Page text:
Bart and Milhouse visit a joke shop, and after Bart tries out some novelty props for his face, they visit Homer at the power plant to borrow his superglue for the props. Meanwhile, Marge and Lisa plan a trip to the Springsonian Museum so they can see the Egyptian Treasures of Isis exhibit and the Orb of Isis. However, when Bart comes home and shows off his face props, Marge orders him to take them off. However, since Bart is unable to pull them out due to the superglue, Marge is forced to take him to the hospital and is therefore unable to drive Lisa to the exhibit. She also forbids Lisa to take the bus alone, since it is too dangerous for her age.

Bart Simpson fictional character from The Simpsons franchise

Bartholomew JoJo "Bart" Simpson is a fictional character in the American animated television series The Simpsons and part of the Simpson family. He is voiced by Nancy Cartwright and first appeared on television in The Tracey Ullman Show short "Good Night" on April 19, 1987. Cartoonist Matt Groening created and designed Bart while waiting in the lobby of James L. Brooks' office. Groening had been called to pitch a series of shorts based on his comic strip, Life in Hell, but instead decided to create a new set of characters. While the rest of the characters were named after Groening's family members, Bart's name is an anagram of the word brat. After appearing on The Tracey Ullman Show for three years, the Simpson family received its own series on Fox, which debuted December 17, 1989.

Milhouse Van Houten Fictional character from The Simpsons franchise

Milhouse Mussolini Van Houten is a recurring character in the animated television series The Simpsons, voiced by Pamela Hayden, and created by Matt Groening who named the character after President Richard Nixon's middle name. Later in the series, it is revealed that Milhouse's middle name is "Mussolini." Milhouse is Bart Simpson's best friend in Mrs. Krabappel's fourth grade class at Springfield Elementary School, and is insecure, gullible, and less popular than Bart. Milhouse is often led into trouble by Bart, who takes advantage of his friend's naïveté, and he is also a regular target for school bullies Nelson Muntz and his friends Jimbo Jones, Dolph Starbeam, and Kearney Zzyzwicz. He also has a crush on Bart's sister, Lisa, which is used as a plot element in many episodes. Milhouse is one of the few residents in Springfield with visible, in fact rather thick, eyebrows.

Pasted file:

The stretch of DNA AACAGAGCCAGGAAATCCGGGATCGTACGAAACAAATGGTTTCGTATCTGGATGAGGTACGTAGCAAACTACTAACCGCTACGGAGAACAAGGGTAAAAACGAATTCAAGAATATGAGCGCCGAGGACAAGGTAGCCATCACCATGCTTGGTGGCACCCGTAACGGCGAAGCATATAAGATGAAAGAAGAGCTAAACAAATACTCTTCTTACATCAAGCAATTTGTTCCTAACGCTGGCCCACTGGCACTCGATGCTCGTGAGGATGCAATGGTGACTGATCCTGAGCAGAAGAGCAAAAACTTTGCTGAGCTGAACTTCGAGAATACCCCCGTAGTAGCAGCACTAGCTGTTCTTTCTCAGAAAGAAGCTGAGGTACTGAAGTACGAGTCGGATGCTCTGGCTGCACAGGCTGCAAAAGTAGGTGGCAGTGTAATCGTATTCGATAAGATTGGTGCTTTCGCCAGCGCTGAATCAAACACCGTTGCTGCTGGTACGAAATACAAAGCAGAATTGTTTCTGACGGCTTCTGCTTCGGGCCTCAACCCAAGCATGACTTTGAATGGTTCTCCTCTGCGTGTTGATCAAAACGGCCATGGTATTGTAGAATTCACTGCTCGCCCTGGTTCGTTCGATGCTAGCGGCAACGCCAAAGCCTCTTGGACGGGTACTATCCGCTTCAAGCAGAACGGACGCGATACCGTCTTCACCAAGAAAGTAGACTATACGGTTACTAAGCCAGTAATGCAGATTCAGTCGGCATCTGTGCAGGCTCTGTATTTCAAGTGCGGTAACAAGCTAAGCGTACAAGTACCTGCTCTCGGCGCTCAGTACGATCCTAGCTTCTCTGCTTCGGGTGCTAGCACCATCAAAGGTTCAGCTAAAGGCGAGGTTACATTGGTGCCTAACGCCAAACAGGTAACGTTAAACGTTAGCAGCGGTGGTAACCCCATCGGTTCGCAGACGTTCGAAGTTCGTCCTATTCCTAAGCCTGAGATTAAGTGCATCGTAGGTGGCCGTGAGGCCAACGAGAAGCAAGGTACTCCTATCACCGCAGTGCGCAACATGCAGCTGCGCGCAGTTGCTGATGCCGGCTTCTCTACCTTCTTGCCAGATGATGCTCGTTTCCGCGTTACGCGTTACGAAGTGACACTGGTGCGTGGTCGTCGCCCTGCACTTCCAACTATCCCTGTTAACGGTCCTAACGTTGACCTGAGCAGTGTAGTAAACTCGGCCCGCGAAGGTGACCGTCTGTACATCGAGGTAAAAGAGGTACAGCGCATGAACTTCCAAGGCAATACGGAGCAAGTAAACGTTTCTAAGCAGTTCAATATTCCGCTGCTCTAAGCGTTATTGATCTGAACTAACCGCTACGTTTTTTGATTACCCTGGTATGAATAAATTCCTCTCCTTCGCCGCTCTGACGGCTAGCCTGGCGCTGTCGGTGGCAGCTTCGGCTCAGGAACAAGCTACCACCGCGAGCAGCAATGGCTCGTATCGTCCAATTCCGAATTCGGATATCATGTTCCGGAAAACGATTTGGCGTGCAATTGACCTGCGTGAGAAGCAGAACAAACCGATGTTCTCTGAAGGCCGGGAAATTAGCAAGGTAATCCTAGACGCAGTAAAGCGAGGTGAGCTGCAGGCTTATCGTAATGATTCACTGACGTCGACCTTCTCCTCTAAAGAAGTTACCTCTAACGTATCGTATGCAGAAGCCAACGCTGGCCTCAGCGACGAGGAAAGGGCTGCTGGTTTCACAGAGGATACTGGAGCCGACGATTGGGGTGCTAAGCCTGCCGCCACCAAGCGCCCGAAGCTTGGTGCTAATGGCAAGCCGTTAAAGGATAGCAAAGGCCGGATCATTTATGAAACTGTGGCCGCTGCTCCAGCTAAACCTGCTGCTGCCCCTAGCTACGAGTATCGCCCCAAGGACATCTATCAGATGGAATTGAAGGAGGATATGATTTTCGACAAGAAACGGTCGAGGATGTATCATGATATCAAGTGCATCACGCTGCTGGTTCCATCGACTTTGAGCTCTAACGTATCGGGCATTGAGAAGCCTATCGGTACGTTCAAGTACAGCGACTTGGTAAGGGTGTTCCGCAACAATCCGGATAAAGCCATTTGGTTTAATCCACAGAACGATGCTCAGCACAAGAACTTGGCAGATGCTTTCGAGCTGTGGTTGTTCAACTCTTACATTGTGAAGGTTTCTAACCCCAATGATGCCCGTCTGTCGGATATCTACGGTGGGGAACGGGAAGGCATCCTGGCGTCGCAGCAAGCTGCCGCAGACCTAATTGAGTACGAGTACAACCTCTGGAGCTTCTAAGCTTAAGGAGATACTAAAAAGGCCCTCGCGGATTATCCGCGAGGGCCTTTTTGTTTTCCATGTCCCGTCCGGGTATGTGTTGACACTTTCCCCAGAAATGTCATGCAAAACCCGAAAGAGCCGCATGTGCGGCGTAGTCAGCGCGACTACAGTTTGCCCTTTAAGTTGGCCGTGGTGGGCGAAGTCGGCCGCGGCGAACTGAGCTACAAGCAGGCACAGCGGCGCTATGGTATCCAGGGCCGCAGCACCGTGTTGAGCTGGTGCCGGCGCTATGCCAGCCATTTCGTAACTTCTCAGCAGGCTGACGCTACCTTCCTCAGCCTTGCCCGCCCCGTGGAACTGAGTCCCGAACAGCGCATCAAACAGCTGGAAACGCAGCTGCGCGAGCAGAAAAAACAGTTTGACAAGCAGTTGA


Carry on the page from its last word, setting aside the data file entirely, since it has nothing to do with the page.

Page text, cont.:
Homer Simpson fictional character from The Simpsons franchise

Homer Jay Simpson is a fictional character and the main protagonist of the American animated sitcom The Simpsons. He is voiced by Dan Castellaneta and first appeared on television, along with the rest of his family, in The Tracey Ullman Show short "Good Night" on April 19, 1987. Homer was created and designed by cartoonist Matt Groening while he was waiting in the lobby of James L. Brooks' office. Groening had been called to pitch a series of shorts based on his comic strip Life in Hell but instead decided to create a new set of characters. He named the character after his father, Homer Groening. After appearing for three seasons on The Tracey Ullman Show, the Simpson family got their own series on Fox that debuted December 17, 1989.